Saturday, 7 July 2018

Nearly 37,400 new aircraft valued at US$5.8 trillion required over 20 years claims Airbus

Airbus thinks the world’s passenger fleet will more than double to 48,000 aircraft in 20 years with traffic growing at a rate of 4.4% per year, which the European plane maker says will mean airlines will need another 37,390 new passenger and freighter aircraft.

The Airbus Global Market Forecast 2018-2037 predicts emerging countries will account for over 60% of economic growth, with trips per capita to multiply 2.5 times for these nations. Combined with evolving airline business models and continuing liberalisation in the airline sector will lead to an increased resilience to regional slowdowns.

Of the 37,390 new aircraft required, 26,540 are for growth and 10,850 will replace older generation less fuel-efficient aircraft, says Airbus, who are lobbying British MP's in an effort to halt Brexit.  The forecast says the doubling of aircraft in the commercial fleets, will Therefore lead to the need for an additional 540,000 new pilots.

Greater aircraft range and capacity through technological developments allow airlines the flexibility to explore new business opportunities whilst maintaining focus on cost reduction. Airbus already leads in the Small (S) segment with the A320neo and in the Large (L) segment with the A350-900. In the Extra-Large (XL) segment, the market for replacement aircraft is just starting and provides opportunities for the very efficient A350-1000 combined with the A380.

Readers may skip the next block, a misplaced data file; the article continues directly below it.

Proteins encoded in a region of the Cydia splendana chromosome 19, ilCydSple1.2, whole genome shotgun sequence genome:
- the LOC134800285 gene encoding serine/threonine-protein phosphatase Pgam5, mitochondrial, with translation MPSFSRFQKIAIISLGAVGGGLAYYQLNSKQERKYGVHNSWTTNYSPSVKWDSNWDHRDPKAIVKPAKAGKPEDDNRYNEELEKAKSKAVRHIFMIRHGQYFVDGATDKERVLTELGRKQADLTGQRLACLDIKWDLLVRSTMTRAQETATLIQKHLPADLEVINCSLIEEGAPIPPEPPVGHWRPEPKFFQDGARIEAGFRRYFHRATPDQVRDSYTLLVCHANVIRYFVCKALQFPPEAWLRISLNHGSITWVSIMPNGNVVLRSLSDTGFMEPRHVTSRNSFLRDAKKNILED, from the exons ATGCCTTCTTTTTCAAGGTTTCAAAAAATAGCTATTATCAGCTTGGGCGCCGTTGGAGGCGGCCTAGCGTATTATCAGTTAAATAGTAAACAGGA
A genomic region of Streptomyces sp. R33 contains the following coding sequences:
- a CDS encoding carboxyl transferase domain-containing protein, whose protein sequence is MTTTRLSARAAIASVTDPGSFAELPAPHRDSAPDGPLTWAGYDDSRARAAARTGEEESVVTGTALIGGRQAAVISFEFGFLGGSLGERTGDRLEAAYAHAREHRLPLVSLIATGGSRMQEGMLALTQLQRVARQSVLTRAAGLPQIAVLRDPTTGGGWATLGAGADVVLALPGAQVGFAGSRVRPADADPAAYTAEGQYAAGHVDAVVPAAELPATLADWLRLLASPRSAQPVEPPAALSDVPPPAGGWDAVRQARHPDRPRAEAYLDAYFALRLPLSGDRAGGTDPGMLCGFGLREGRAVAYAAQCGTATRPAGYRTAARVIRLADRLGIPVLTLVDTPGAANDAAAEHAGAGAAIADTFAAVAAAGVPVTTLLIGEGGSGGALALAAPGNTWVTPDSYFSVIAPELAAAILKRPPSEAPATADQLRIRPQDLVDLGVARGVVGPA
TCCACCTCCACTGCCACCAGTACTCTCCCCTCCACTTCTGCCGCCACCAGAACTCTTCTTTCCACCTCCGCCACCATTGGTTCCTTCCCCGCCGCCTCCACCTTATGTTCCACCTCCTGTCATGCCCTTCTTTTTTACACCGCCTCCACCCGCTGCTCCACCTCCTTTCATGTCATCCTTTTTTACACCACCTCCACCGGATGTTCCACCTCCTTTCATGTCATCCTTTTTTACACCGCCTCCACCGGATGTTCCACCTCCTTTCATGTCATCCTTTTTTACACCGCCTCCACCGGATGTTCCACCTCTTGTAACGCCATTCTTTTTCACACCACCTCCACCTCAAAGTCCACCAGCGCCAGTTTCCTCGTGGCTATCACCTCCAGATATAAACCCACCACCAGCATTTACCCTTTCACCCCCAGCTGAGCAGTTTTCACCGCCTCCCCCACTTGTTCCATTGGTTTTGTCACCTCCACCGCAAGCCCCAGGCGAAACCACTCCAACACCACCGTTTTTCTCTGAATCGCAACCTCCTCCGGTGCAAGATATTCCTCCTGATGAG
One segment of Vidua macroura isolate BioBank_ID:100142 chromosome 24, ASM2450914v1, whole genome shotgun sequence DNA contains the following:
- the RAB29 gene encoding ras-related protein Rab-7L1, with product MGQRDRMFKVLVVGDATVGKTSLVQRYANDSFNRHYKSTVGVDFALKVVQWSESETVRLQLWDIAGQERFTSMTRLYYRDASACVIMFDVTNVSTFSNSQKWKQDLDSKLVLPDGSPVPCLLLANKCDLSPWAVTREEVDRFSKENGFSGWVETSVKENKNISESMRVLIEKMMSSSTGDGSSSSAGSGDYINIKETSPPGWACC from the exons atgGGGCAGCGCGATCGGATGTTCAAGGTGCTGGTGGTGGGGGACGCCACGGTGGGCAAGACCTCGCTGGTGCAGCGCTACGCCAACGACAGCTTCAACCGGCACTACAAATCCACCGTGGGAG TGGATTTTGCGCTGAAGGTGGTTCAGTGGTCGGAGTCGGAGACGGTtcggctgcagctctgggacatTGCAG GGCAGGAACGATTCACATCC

Eric Schulz, Airbus Chief Commercial Officer says, “Thanks to the versatility of our leading, most comprehensive family of aircraft, the top end of our single aisles, the A321neo, fly efficiently on long-haul routes and our widebodies like the A330neo equally serve regional operations. We’re extremely strong in this Medium market segment.”

And whilst the US under President Trump embark on what has been called the 'biggest trade war' in history with China, Airbus are signing deals and creating joint-ventures to collaborate on nanoscience within the aeronautical industry.